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Should Our Debt Be Treated Like Our Productivity Gap?

09/24/2013 05:42 EDT | Updated 11/24/2013 05:12 EST

The financial press in Canada has been identifying our deficient economic productivity for several years now. In 2012, the Financial Post ran a column entitled "Canada's productivity gap is looking worse than ever." The column noted that "as the predominant measure of standard of living, productivity of labour in Canada has fallen notoriously short of standards set by the U.S. economy."

A year later, little has changed, as reported by a study that identified the "per capita GDP shortfall has more than tripled in the past 30 years and verges on $10,000 a person each year." The report's authors stated that "the productivity gap is an innovation gap."

Clearly, this doesn't sound too promising, but one may ask why a Trustee in Bankruptcy would find the subject of interest. It's an economic issue after all, not a debt issue. The reason is that there may be opportunities to influence our growing debt problems in the country through programs comparable to those used to stimulate our economy's productivity.

Consider the hundreds of government grants and tax credits created to help stimulate innovation, research and development. From the broader Scientific Research and Economic Development (SR&ED) tax credit program to targeted, niche programs like Growing Forward 2 (an agricultural tax credit), a vast array of initiatives exist to stimulate business growth and create jobs. Regardless of opinions as to their effectiveness, the government has implemented programs to address our productivity gap, as it is deemed to be a concern.

So if threats to our standard of living and economic growth have captured our government's attention in the form of numerous and diverse initiatives, have our ballooning personal debt loads garnished an equitable policy response?

Consider the student loan crises. A report from the Canadian Centre for Policy Alternatives released September 11, 2013 noted that university costs have almost tripled in the last 20 years and are expected to climb 8.6 per cent (inflation-adjusted) in the next four years. To fund this skyrocketing tuition, the Canadian Federation of Students reports that the average student's debt is $27,000, after just an undergraduate degree.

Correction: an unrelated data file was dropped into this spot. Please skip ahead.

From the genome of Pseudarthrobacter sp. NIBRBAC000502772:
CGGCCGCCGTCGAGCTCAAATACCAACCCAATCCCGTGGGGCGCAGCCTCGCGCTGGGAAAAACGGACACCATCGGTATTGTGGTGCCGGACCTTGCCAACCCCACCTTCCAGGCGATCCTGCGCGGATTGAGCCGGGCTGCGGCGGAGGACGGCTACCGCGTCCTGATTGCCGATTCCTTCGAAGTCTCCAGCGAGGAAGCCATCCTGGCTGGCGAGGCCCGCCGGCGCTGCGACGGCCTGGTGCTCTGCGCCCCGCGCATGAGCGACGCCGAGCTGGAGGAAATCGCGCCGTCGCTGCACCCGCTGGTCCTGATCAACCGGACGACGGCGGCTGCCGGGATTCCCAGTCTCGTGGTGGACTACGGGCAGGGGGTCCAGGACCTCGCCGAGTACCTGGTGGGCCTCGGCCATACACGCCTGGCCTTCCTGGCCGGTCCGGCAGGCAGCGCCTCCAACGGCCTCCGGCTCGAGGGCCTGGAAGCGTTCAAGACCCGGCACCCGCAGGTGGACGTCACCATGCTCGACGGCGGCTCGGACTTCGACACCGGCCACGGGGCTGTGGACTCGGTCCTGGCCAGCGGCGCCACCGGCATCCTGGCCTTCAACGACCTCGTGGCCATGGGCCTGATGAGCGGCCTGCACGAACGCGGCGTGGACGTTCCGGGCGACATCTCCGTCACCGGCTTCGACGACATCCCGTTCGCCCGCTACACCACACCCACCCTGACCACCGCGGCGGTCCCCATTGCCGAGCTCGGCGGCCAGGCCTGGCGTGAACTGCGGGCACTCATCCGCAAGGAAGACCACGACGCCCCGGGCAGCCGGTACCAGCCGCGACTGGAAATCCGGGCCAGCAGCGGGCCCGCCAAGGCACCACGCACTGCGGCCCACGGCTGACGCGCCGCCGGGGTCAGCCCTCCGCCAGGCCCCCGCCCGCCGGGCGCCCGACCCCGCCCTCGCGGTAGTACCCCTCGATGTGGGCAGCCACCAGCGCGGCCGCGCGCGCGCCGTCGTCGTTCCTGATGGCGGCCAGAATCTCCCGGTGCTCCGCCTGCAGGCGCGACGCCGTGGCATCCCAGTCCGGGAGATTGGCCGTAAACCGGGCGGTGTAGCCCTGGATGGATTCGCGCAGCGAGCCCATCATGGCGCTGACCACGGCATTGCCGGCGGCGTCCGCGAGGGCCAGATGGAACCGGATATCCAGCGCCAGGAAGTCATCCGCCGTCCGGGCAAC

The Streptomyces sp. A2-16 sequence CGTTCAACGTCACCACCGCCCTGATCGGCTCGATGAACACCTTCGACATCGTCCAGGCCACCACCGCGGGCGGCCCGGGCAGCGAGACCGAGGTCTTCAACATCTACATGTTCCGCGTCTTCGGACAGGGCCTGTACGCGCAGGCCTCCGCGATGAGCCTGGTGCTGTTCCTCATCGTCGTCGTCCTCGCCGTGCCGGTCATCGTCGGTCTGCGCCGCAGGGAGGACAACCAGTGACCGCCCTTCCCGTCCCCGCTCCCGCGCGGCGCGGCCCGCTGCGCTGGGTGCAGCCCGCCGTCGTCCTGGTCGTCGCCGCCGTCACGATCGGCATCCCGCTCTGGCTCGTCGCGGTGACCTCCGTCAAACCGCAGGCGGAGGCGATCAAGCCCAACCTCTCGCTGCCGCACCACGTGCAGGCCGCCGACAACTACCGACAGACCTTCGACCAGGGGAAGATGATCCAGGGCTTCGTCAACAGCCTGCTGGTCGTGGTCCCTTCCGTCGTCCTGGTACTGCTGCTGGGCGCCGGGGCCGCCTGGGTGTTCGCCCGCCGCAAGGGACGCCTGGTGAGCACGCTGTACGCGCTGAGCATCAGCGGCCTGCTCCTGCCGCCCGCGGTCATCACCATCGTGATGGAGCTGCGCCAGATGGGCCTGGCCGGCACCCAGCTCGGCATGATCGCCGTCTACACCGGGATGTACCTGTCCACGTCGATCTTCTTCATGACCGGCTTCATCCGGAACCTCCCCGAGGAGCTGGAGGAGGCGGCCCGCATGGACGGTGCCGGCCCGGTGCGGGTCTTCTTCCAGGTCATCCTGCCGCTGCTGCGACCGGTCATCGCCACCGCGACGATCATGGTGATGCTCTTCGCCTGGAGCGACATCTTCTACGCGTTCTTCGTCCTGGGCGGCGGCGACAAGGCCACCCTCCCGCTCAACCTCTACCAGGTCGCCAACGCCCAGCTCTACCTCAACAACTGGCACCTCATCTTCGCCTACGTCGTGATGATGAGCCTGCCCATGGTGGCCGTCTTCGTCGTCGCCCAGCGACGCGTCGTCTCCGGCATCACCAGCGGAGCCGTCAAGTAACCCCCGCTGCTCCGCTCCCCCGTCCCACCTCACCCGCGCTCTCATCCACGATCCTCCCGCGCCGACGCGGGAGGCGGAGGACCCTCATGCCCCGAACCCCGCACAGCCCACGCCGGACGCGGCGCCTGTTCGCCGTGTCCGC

Clearly, coming out of school being saddled with onerous debt loads is a significant impairment to one's standard of living. This amount of debt will inevitably hinder consumer spending and have a significant impact on our economy as well.

With this in mind, one could argue that a similar policy approach to that used to improve productivity could be pursued. Maybe tax credits on student loan payments, or a drop in the interest rates charged on them. Maybe some incentives for those entering into science and technology programs in university and college. While "choosing" programs types is not desirable, the approach would at least show a comparable commitment to efforts extended to rectify the productivity gap. With so many students graduating work and not being able to find meaningful work in their field of study, maybe opportunities exist to incentivize employers through tax credits, or similar concepts, to proactively create jobs for these young workers.

Likewise, our government leaders could look to the growing numbers of self-employed. This sector not only is growing, it creates jobs and contributes substantially to the economy. Nonetheless, they face many challenges to their own standard of living that governments could address to support the economy as whole.

Consider something as "simple" as mortgages for the self-employed. After the Finance Minister tightened up mortgage rules to slow the housing market and curb our personal debt binging in Canada, this group of self-employed business owners have found that financial institutions are even more hesitant to give them a mortgage, as compared to employees with a salaried job.

If tax credits and other incentive programs can be formulated to help stimulate our productivity gap, are there similar policies that could find ways to help those looking to start their own business, create jobs and directly impact the economy and productivity? While there are grant programs for this sector, could our policy makers find more ways to help them not only launch successful businesses, but ensure that they are not penalized in the financial markets when they try to buy a home or car and live a normal life?

The personal debt crisis in Canada has the potential to become more daunting on a broader economic and social level as interest rates rise, housing markets soften, post-secondary education costs continue to soar and boomers come to terms with retirement plans that are not as well funded as they need to be.

Perhaps a "rethink" is needed in terms of how we address this debt load conundrum. More than mortgage rules and warnings about debt and spending, maybe programs styled for promoting corporate business growth and productivity improvements can be adapted to directly assist those accumulating debt to get educations, start small businesses and contribute to our economy.

Which Canadians Say They'll Never Be Debt Free